I have been working through these suggestions for my new book (due November 1) and I have a bit of a way to go. I need to find 5-10 suggestions on her 75 Ways page that are workable for me and write it into a plan. I also need to actually follow up on those, because planning is not enough.

Here’s a sneak peak at one of my promos:

My Qualms about Self-Publishing

I said I would share my reservations about self-publishing.

  • My first reservation — and I might as well get it out of the way — traditional publishing feels more legitimate. Agents and publishers curate one’s work and bestow the title of “author” and all its blessings unto the writer. The reputation of the publisher reflects upon the writer. Traditional publishing speaks of centers of commerce, big cities, a certain cachet. On the other hand, self-publishing feels to me like declaring oneself an author, hoping nobody puts an asterisk after it because it’s not blessed by a publishing house. Do I need someone else to tell me I’m an author? Honestly, yes. It sounds stupid, but there it is. 
  • My second reservation relates to the first — I feel unsuited to self-promotion. There’s a reason I didn’t go into sales; in fact, professoring is the polar opposite to sales. As a professor, my work is judged on its scientific and factual merit, its rhetorical accuracy, and its readability — not its saleability. I fear that promoting myself will consist of getting into people’s faces and disturbing their regularly scheduled Facebook lives and begging them to read my book. I can’t even bring myself to ask my Facebook friends to read my book, much less strangers. I tried putting one of my books on WattPad, and had a total of 21 readers, whereas much more poorly written items had thousands of readers.
  •  My third reservation has to do with resources — how much of my writing time will go into promoting my book? I have a full time career already, and I’m the sole earner in my family so retiring early isn’t an option. I also have little money to put into promotion.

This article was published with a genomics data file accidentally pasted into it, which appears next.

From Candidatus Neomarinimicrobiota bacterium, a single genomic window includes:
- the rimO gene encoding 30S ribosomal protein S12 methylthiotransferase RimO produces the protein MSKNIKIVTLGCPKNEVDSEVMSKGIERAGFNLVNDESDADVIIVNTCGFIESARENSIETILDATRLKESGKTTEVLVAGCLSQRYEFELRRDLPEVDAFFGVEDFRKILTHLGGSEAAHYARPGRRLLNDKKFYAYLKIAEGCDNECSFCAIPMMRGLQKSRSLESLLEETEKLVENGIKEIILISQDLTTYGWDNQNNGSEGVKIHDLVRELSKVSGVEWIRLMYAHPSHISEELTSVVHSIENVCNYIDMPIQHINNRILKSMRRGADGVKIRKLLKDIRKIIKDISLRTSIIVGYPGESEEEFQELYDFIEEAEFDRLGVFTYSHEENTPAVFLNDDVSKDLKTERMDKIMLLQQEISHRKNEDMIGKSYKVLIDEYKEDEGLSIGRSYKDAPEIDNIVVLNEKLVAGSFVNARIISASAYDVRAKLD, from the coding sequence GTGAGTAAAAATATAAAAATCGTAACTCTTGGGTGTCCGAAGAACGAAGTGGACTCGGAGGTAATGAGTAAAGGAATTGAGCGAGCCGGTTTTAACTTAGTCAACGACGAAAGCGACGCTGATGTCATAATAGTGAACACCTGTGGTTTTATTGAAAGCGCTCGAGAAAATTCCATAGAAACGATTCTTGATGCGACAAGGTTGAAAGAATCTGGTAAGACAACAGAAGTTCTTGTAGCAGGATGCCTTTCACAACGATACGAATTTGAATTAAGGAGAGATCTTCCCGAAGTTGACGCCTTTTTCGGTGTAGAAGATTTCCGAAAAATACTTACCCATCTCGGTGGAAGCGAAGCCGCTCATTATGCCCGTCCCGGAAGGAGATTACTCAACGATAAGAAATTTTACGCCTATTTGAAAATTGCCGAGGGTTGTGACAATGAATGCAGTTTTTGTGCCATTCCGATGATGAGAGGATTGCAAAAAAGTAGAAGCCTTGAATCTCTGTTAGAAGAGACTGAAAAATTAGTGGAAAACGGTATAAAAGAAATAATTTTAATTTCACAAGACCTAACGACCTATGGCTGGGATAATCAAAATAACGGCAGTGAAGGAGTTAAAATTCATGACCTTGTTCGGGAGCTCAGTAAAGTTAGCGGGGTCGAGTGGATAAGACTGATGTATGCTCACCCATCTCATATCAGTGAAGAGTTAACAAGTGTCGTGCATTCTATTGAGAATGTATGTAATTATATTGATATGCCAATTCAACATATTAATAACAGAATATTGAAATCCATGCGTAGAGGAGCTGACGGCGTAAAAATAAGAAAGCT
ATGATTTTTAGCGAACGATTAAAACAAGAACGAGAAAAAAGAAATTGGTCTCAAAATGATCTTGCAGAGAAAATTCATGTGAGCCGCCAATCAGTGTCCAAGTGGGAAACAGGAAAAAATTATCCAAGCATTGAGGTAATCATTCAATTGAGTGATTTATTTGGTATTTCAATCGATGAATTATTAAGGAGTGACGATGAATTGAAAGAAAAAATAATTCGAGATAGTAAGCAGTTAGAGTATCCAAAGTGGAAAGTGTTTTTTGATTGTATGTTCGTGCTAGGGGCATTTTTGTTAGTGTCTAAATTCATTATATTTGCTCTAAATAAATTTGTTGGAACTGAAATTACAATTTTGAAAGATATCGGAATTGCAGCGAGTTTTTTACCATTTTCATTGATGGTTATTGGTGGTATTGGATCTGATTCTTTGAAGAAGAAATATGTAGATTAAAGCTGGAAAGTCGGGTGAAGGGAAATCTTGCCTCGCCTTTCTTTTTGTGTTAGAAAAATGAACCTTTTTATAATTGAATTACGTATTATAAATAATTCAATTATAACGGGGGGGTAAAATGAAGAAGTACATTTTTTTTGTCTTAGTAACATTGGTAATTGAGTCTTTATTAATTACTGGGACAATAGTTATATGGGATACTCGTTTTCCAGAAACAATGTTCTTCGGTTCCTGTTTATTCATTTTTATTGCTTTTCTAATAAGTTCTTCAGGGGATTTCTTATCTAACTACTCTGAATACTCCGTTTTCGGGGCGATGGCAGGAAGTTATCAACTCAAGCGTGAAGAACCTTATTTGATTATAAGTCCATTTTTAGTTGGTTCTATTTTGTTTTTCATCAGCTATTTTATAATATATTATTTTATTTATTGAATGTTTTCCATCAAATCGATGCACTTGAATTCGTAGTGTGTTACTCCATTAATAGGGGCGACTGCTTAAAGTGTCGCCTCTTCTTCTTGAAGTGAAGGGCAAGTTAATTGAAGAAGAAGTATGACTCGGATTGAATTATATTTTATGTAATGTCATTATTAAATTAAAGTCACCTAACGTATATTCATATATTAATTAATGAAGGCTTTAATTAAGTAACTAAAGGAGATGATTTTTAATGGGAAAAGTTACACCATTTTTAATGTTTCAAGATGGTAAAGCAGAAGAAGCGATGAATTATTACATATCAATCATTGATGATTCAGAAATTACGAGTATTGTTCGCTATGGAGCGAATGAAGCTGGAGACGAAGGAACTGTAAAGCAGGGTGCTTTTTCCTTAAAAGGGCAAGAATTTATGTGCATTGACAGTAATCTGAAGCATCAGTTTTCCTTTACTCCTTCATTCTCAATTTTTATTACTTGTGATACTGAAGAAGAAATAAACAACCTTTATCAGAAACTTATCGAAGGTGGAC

• My fourth reservation? I have no idea what to do for self-publishing past “Write, edit, find a cover, post on a platform”. Someone suggested asking a published author to make a recommendation — I am acquainted to one, and she didn’t return my request.

What isn’t a concern? Making money. I’m still not in this for the money (although it would be good to break even in terms of editing and promotional outlays). I want to be read; I want people to think my work is good. I’m not expecting a huge number of readers, especially as agents don’t champion my work because they don’t think they’ll get a return on it.

I’m just really, really scared of self-publishing.

Inching closer to self-publishing

I am closer — much closer — to self-publishing.

 I would be giving up a dream. Traditional publishing is my big dream, I think, because it’s external validation. Someone gives you a big shiny star, someone picks you for the dodgeball team. I was always the last one chosen for the dodgeball team. This might be why I have a dysfunctional relationship with the whole traditional publishing process — I want to be picked for the team and I still end up on the sidelines.

I’m still not easy about self-publishing, because I don’t know how to get people to read my book. I can’t just plop my book on the virtual bookshelf next to the other million people on the virtual bookshelf and expect people to read it. The quality of the books on the virtual bookshelf vary from very good to very poor, because not all people who self-publish go through the dev editor and beta-reader process like I do. How do people figure out what’s good to read? The rating system. How do books get read in the first place so they can earn those stars? Advertising and self-promotion.

I have to figure out how to self-promote, hoping I can get someone to read what I have to offer. I wish someone could do that for me, but I don’t anticipate having any money to pay for that.  Even offering it for free — you can do this sometimes, but if you make it free all the time people think you’re giving it away because you have to.

I feel a certain peace, now, thinking of self-publishing. My career doesn’t end with the rejections. I am not trapped on the sidelines of the dodgeball game. I will wait out the rest of the queries I still have out — rejections or six months out, whichever comes first. Then, if no agents take me on, I will self-publish Prodigies. And hope for the best.